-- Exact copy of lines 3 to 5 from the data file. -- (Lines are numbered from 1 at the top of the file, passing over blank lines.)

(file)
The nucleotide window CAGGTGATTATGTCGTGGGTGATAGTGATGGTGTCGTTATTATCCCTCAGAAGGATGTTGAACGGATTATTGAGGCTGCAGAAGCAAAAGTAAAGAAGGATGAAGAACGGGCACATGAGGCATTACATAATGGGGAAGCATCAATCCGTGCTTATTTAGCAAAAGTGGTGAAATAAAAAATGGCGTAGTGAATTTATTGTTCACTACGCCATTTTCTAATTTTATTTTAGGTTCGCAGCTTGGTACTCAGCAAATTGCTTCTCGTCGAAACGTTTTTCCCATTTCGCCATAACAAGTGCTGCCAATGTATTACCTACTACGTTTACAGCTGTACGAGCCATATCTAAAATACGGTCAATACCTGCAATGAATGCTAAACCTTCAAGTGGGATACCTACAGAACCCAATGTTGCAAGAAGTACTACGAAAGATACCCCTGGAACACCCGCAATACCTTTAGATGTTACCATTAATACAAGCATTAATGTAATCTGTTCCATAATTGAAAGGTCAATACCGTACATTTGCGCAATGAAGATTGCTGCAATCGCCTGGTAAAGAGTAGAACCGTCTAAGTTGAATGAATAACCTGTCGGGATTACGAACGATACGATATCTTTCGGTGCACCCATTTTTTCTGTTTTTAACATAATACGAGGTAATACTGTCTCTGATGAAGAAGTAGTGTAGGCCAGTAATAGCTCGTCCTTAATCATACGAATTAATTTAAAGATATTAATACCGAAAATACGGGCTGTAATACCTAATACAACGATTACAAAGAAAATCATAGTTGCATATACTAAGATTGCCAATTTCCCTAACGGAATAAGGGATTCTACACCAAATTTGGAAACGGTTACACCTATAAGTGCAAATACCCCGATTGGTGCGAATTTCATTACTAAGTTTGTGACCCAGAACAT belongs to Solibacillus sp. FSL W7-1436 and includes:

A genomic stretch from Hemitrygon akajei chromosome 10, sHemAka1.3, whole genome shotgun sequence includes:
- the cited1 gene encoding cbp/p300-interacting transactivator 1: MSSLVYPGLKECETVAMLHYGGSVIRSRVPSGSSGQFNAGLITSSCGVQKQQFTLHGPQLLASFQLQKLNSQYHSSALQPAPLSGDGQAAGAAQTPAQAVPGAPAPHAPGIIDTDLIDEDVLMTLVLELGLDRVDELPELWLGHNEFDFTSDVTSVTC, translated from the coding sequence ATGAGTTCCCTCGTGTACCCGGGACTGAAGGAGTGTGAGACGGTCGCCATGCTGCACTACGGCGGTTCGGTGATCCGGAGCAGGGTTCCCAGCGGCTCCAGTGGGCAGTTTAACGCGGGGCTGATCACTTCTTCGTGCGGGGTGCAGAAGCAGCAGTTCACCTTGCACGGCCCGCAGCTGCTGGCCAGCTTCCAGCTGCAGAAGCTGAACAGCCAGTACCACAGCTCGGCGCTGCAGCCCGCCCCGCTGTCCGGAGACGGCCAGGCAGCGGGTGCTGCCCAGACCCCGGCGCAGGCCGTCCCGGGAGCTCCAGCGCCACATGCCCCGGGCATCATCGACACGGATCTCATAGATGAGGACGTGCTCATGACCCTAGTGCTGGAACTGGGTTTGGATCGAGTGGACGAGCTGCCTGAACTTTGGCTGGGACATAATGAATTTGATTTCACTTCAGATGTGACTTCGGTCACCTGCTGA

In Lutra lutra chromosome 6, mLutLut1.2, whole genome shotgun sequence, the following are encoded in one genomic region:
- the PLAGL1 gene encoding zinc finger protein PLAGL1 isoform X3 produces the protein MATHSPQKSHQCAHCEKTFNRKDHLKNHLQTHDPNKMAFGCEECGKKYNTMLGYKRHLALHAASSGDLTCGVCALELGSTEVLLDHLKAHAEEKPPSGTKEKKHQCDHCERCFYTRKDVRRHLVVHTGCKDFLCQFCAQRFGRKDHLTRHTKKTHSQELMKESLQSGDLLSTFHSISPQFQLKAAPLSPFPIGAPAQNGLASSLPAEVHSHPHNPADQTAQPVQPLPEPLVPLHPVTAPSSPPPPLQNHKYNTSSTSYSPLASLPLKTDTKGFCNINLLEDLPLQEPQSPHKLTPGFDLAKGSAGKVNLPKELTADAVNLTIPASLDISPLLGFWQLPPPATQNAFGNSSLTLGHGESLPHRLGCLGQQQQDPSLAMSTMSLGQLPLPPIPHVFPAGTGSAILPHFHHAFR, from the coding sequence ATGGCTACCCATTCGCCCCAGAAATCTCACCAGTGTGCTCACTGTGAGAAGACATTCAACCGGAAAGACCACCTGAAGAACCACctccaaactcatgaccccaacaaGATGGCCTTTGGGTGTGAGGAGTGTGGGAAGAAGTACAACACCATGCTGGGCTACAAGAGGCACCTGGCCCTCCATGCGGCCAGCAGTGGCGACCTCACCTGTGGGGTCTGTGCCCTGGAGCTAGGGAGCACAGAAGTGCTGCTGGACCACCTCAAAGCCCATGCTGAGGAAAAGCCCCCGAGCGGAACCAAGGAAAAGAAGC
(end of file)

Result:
- the cited1 gene encoding cbp/p300-interacting transactivator 1: MSSLVYPGLKECETVAMLHYGGSVIRSRVPSGSSGQFNAGLITSSCGVQKQQFTLHGPQLLASFQLQKLNSQYHSSALQPAPLSGDGQAAGAAQTPAQAVPGAPAPHAPGIIDTDLIDEDVLMTLVLELGLDRVDELPELWLGHNEFDFTSDVTSVTC, translated from the coding sequence ATGAGTTCCCTCGTGTACCCGGGACTGAAGGAGTGTGAGACGGTCGCCATGCTGCACTACGGCGGTTCGGTGATCCGGAGCAGGGTTCCCAGCGGCTCCAGTGGGCAGTTTAACGCGGGGCTGATCACTTCTTCGTGCGGGGTGCAGAAGCAGCAGTTCACCTTGCACGGCCCGCAGCTGCTGGCCAGCTTCCAGCTGCAGAAGCTGAACAGCCAGTACCACAGCTCGGCGCTGCAGCCCGCCCCGCTGTCCGGAGACGGCCAGGCAGCGGGTGCTGCCCAGACCCCGGCGCAGGCCGTCCCGGGAGCTCCAGCGCCACATGCCCCGGGCATCATCGACACGGATCTCATAGATGAGGACGTGCTCATGACCCTAGTGCTGGAACTGGGTTTGGATCGAGTGGACGAGCTGCCTGAACTTTGGCTGGGACATAATGAATTTGATTTCACTTCAGATGTGACTTCGGTCACCTGCTGA

In Lutra lutra chromosome 6, mLutLut1.2, whole genome shotgun sequence, the following are encoded in one genomic region:
- the PLAGL1 gene encoding zinc finger protein PLAGL1 isoform X3 produces the protein MATHSPQKSHQCAHCEKTFNRKDHLKNHLQTHDPNKMAFGCEECGKKYNTMLGYKRHLALHAASSGDLTCGVCALELGSTEVLLDHLKAHAEEKPPSGTKEKKHQCDHCERCFYTRKDVRRHLVVHTGCKDFLCQFCAQRFGRKDHLTRHTKKTHSQELMKESLQSGDLLSTFHSISPQFQLKAAPLSPFPIGAPAQNGLASSLPAEVHSHPHNPADQTAQPVQPLPEPLVPLHPVTAPSSPPPPLQNHKYNTSSTSYSPLASLPLKTDTKGFCNINLLEDLPLQEPQSPHKLTPGFDLAKGSAGKVNLPKELTADAVNLTIPASLDISPLLGFWQLPPPATQNAFGNSSLTLGHGESLPHRLGCLGQQQQDPSLAMSTMSLGQLPLPPIPHVFPAGTGSAILPHFHHAFR, from the coding sequence ATGGCTACCCATTCGCCCCAGAAATCTCACCAGTGTGCTCACTGTGAGAAGACATTCAACCGGAAAGACCACCTGAAGAACCACctccaaactcatgaccccaacaaGATGGCCTTTGGGTGTGAGGAGTGTGGGAAGAAGTACAACACCATGCTGGGCTACAAGAGGCACCTGGCCCTCCATGCGGCCAGCAGTGGCGACCTCACCTGTGGGGTCTGTGCCCTGGAGCTAGGGAGCACAGAAGTGCTGCTGGACCACCTCAAAGCCCATGCTGAGGAAAAGCCCCCGAGCGGAACCAAGGAAAAGAAGC